By Heather Ruppe
This is the time of year when kids tend to ask Santa for the one big object: a puppy. Unfortunately, the puppy tends to become a burden after the joy of Christmas morning and can sometimes be pounded once the friendliness of the puppy wears off or the animal becomes annoying.
Animals are not gifts or toys. These are lifelong responsibilities, just like children. “Currently, the main reasons people give as to why they abandon their pets at the shelter are the fact that they have a puppy that has grown to a size that makes it difficult for the parent of the pet to manage. change in life situations such as entering an assisted living facility or moving in with moving family and family members and leaving a pet behind, ”said Laura Clark, director of animal services at Colleton County.
“I think all of this points to decisions to have a pet without fully considering an animal’s lifespan.”
According to Clark, dogs and cats live an average of 12 to 15 years. “It is heartbreaking for humans, and especially for pets, when these decisions to give up a pet are made,” she said. “We also encourage potential dog owners to research the dog breeds they are considering and determine if they can meet the training, daily exercise and containment needs that this breed will require.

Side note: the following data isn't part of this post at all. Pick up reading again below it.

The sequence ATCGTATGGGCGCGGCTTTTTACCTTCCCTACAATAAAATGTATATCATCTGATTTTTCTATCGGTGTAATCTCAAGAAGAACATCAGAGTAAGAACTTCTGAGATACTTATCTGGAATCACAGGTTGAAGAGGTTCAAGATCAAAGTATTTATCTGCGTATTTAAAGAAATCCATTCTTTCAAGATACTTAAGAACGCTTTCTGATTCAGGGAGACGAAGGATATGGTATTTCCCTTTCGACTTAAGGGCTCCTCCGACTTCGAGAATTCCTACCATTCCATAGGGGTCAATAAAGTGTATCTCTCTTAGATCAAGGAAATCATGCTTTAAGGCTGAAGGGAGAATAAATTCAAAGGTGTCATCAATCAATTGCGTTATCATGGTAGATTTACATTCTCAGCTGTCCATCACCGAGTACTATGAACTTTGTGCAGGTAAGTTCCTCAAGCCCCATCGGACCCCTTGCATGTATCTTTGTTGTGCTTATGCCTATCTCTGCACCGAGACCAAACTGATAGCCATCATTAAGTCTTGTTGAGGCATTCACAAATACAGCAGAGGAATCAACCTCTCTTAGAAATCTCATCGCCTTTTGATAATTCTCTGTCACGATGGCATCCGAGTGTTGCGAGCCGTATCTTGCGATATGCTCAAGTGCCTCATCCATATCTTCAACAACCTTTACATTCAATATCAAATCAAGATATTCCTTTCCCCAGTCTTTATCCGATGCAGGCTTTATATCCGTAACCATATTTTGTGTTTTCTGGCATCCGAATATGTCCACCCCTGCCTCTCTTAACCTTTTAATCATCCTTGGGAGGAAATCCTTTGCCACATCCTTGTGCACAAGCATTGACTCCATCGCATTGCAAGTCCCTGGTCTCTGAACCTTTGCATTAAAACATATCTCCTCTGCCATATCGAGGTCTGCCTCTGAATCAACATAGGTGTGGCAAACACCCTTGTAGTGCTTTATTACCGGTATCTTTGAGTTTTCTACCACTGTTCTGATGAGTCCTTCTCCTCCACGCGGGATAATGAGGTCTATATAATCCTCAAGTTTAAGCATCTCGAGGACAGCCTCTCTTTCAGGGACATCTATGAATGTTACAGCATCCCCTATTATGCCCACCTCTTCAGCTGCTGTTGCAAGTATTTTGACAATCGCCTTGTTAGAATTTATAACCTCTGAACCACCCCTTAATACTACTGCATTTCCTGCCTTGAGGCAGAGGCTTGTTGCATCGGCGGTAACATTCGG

“Buying or adopting a dog strictly on its appearance can result in a bad match,” Clark said.
Clark encourages the use of websites, such as https://dogtime.com/dog-breeds, to help people make the best decision in choosing the right dog for them.
Some things to consider when buying a pet are the emotional needs of the animal and the cost of caring for a pet.
All research indicates that dogs are extremely intelligent. In a June 2021 study published in the Journal of Current Biology, even an 8-week-old puppy can understand human emotions through facial expressions, and the puppy could follow a pointing finger and enjoy socializing with people, the puppy says. ‘study.